**Singapore Math on Let’s Play Math**

**Singapore Math on Teacher Blog Spot**

**A Parent’s Guide to Singapore Math**

**Singapore Math vs. Everyday Math – One School Who Switched**

**Homeschooling with Singapore Math on Five J’s**

Some rights reserved by Mark Morgan Trinidad A

Lord says

Hi,

This is a very good programme. There is also some programme called MC online (Marshall Cavendish). It is electronical and it has many interesting features that you and your child can enjoy. It consist of Maths, English and Science. Please let me know if you are interested on this amazing programme. And enjoy the Maths through Singapore Maths.

Melissa Taylor says

good to know, thank you!

Mama of 2 says

Melissa, you are too funny! My daughter actually wrote the word hate, which she is not allowed to use, on her subtraction paper. Yes, it is Everyday Math. Thanks for sharing the Singapore Math examples. You have me very intrigued.

Melissa Taylor says

haha – tell your daughter I can totally relate!

Gina Manola says

My son’s school switched from Everyday Math to Singapore Math 2 years ago. I would definitely agree that my son’s grasp of math concepts has greatly improved. The bar modeling is really helpful for visual learning. His school did a lot of research into math curriculums and sent a letter home to all the parents explaining why they thought the Singapore Math program was simply the best out there.

Thanks for spreading the word about Singapore Math.

Melissa Taylor says

thanks, Gina – I am glad to hear it.

PragmaticMom says

I’m a big fan of Singapore Math too and I use it at home as supplementation. It’s especially great for my oldest who needs to see math concepts in a visual way.

I have some posts on Singapore Math that I’d like to share:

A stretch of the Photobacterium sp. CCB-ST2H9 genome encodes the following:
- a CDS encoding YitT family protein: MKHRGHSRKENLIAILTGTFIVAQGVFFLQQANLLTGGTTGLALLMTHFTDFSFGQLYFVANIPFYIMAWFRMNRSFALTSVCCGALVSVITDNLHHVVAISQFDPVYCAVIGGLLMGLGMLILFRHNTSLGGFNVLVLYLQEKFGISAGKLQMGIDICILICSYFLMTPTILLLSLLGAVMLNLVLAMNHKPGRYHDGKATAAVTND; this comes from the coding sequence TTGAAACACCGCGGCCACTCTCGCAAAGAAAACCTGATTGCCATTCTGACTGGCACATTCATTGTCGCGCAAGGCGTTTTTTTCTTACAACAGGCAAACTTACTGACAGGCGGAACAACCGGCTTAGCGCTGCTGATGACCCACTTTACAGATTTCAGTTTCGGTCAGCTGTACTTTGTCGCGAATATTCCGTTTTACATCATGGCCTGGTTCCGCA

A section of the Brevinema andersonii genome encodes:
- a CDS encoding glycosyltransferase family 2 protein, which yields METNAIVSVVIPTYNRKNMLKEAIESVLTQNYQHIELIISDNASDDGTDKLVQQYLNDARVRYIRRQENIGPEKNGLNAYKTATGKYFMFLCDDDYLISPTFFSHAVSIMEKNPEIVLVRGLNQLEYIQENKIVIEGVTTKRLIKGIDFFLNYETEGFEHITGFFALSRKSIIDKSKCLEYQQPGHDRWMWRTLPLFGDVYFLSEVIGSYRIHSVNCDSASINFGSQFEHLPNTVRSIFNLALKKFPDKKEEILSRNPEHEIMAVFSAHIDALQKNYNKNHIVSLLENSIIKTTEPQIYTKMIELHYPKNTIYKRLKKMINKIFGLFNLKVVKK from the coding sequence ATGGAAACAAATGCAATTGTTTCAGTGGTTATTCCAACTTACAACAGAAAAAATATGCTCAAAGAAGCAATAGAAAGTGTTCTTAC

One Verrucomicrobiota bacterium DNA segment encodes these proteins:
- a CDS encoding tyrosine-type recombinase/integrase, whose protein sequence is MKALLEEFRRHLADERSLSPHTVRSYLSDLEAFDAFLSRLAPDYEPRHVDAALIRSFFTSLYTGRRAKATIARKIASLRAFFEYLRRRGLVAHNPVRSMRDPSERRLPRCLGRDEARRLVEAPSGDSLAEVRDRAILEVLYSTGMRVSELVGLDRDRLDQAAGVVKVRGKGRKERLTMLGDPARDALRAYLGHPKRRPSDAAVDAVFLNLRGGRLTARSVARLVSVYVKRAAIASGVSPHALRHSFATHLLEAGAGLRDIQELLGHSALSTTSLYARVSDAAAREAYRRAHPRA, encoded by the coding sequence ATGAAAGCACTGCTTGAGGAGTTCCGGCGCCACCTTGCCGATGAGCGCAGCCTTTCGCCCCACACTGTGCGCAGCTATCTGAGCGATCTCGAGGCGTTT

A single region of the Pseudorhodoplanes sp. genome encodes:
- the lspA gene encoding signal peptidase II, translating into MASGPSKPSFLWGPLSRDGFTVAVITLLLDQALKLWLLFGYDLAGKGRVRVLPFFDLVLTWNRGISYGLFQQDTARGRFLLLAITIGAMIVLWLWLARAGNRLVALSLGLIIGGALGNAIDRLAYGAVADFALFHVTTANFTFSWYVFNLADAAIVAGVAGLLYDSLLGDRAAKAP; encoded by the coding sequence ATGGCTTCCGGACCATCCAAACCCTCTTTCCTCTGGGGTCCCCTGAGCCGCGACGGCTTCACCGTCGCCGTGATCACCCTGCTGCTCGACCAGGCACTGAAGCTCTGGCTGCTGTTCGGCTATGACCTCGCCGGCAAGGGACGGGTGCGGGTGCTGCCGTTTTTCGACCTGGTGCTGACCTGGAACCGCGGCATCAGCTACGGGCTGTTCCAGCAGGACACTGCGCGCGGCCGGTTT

How Effective is Singapore Math as a Teaching Curriculum? http://www.pragmaticmom.com/?p=7056

Best Math Workbooks for Home or Summer Supplementation http://www.pragmaticmom.com/?p=188

Hope this is helpful!

Melissa Taylor says

thank you, Mia!

ruth spivak says

We have the same sort of issues with math here in Canada, but the program I hate is called “Math Makes Sense.” Singapore Math is great, but in my opinion “JUMP math” is even better. It combines rote learning with guided discovery, so kids can acquire skills they need to conceptualize and “discover” what they are learning.

Here’s my post about math education and bit about JUMP: http://educationdiva.com/?p=799

JUMP is a non-profit organization, so the workbooks are very inexpensive.

Melissa Taylor says

this looks interesting, thanks so much, Ruth!

Gwyn Ridenhour says

We have used Singapore for three years now. I do like all the visual and problem-solving based approaches, and I chose the texts because they are highly recommended by mathematicians I respect. But I will be honest – my daughter’s not a fan. Mainly this is because she’s not a fan of worksheets, and math is the only class in which we use them.